Friday, July 18, 2008


One of the ideas on the list of books that I want to write (but probably never will) deals with the intersection of ideas between Christianity and Eastern philosophy, as I have noted significant similarities as I’ve studied the martial arts. I mention this today because of the interesting juxtaposition of two brief readings this morning. I have various books on my shelf that I pull down, on occasion, or read through in pieces. I read a section from Grandmaster Dominick Giacobbe’s Secrets for a Powerful Life, and a page from A Year with C.S. Lewis. (Not the page for July 18 – I just opened the book at random and read the page for March 16.)

There was an old master and his young pupil walking on a path in the woods. When they came upon a fork in the road they had two choices. They could take a road to the left or the one to the right. The young boy said to the old master, “Let’s take the trail on the left…there is a quail on this path and he is walking in that direction…” As they walked the trail was becoming smaller and smaller. When they came to a curve the trail ended at a cliff. As they approached the cliff the quail flew away. The boy was so upset with himself he apologized to the old master for his foolish decision to follow the quail. The master told the boy to sit down and relax. He told the boy to accept his decision and told the boy, “We must return to the fork in the road and take the road to the right.” The boy then jumped up and said to the master, “Master, Master, if we go this way off the trail we can catch the other trail.” The master told the boy, “There is no easy way. We must return to the fork in the road and take the other trail. If we go off the trail we will have more problems and we will not accomplish anything.” The boy was very upset. The Master told the boy not to be upset and told the boy, “Just change your direction and continue on your journey.”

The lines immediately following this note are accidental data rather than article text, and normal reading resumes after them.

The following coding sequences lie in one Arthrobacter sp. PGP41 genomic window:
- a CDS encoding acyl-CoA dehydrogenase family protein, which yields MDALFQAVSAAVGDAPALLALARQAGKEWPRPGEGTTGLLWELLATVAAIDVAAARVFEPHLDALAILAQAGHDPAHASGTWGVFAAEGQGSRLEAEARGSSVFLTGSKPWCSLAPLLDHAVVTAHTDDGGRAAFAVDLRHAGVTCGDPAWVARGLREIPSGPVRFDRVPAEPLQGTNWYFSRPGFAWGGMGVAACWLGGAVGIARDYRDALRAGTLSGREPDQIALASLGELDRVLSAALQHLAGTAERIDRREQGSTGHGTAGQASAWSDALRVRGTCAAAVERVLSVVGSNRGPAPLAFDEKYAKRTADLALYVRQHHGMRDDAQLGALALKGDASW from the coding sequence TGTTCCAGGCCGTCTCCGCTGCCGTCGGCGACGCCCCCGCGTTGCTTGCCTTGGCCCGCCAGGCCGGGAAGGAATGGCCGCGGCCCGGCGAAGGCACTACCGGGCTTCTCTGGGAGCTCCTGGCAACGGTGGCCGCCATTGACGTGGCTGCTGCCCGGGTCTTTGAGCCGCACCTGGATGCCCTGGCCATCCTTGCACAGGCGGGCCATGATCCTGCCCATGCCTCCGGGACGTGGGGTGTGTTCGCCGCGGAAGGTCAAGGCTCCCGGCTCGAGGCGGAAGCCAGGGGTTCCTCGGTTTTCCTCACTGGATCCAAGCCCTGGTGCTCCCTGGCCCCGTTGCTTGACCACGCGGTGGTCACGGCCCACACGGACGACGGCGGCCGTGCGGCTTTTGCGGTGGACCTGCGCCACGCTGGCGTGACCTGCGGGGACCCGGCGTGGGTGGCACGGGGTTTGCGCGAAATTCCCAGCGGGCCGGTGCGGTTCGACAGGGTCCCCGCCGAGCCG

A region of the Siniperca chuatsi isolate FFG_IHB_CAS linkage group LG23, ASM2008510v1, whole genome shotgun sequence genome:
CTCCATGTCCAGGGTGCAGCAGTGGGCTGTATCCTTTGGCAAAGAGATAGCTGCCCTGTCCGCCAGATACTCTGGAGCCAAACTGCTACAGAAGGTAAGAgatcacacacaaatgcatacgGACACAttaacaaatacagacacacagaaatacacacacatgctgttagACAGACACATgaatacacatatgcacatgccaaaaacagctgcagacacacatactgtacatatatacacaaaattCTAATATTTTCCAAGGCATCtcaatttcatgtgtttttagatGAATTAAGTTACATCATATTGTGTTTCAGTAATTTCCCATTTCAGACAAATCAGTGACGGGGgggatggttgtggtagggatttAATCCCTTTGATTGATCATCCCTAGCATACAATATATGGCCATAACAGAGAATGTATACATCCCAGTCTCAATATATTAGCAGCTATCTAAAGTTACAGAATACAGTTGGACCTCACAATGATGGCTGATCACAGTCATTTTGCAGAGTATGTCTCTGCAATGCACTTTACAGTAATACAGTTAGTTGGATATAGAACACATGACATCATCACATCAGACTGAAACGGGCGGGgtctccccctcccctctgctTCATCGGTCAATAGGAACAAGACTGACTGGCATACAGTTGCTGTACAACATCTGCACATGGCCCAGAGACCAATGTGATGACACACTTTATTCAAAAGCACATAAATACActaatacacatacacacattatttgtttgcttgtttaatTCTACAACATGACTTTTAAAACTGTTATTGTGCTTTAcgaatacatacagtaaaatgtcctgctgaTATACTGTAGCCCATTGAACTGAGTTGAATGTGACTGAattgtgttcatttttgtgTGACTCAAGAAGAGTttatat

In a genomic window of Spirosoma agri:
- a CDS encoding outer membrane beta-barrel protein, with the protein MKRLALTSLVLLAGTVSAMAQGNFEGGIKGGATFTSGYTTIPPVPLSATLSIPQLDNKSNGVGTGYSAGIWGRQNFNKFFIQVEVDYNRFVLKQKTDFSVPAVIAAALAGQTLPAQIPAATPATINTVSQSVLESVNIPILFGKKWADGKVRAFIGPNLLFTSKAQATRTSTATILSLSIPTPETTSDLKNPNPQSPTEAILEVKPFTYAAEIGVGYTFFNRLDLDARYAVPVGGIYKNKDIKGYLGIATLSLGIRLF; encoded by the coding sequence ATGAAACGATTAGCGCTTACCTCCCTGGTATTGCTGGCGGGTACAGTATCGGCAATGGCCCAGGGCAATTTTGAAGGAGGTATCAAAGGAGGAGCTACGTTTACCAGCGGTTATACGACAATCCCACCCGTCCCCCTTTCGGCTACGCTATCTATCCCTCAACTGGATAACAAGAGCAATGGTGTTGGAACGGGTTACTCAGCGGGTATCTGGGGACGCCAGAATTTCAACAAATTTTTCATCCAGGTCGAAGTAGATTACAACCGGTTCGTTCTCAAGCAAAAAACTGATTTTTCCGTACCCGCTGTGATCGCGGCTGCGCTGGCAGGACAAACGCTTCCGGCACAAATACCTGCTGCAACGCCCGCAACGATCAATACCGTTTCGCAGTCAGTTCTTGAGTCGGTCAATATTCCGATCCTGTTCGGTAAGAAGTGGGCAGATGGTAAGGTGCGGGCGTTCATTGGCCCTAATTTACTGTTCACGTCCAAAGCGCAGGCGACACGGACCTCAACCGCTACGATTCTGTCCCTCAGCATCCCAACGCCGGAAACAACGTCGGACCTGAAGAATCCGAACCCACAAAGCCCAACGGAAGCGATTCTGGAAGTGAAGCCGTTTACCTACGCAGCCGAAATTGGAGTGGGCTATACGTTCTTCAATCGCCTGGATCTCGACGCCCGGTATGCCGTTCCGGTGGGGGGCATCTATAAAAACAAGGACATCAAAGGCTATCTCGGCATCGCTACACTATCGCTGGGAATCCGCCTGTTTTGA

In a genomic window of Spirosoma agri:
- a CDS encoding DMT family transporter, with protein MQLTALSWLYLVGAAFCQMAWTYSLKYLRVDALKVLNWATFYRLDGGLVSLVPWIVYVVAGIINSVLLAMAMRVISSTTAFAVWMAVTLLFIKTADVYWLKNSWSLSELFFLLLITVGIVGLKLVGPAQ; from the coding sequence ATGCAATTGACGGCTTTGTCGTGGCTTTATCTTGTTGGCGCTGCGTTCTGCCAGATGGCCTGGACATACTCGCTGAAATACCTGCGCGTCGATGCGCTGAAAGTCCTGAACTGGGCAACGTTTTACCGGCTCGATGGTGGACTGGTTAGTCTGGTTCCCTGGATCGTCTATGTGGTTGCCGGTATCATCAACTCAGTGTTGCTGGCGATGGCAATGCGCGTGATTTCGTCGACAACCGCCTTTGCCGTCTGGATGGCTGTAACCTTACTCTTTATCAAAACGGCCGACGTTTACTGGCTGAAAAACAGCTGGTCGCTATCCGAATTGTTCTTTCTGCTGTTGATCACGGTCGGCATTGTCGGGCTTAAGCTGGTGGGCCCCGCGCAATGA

- Grandmaster Dominick Giacobbe, Secrets for a Powerful Life

After reading a chapter from Grandmaster Giacobbe, I pulled the Lewis book off the shelf. I opened it, as I said, at random, and this was on the page that I read.
We all want progress. But progress means getting nearer to the place where you want to be. And if you have taken a wrong turning, then to go forward does not get you any nearer. If you are on the wrong road, progress means doing an about-turn and walking back to the right road…
- C.S. Lewis, Mere Christianity

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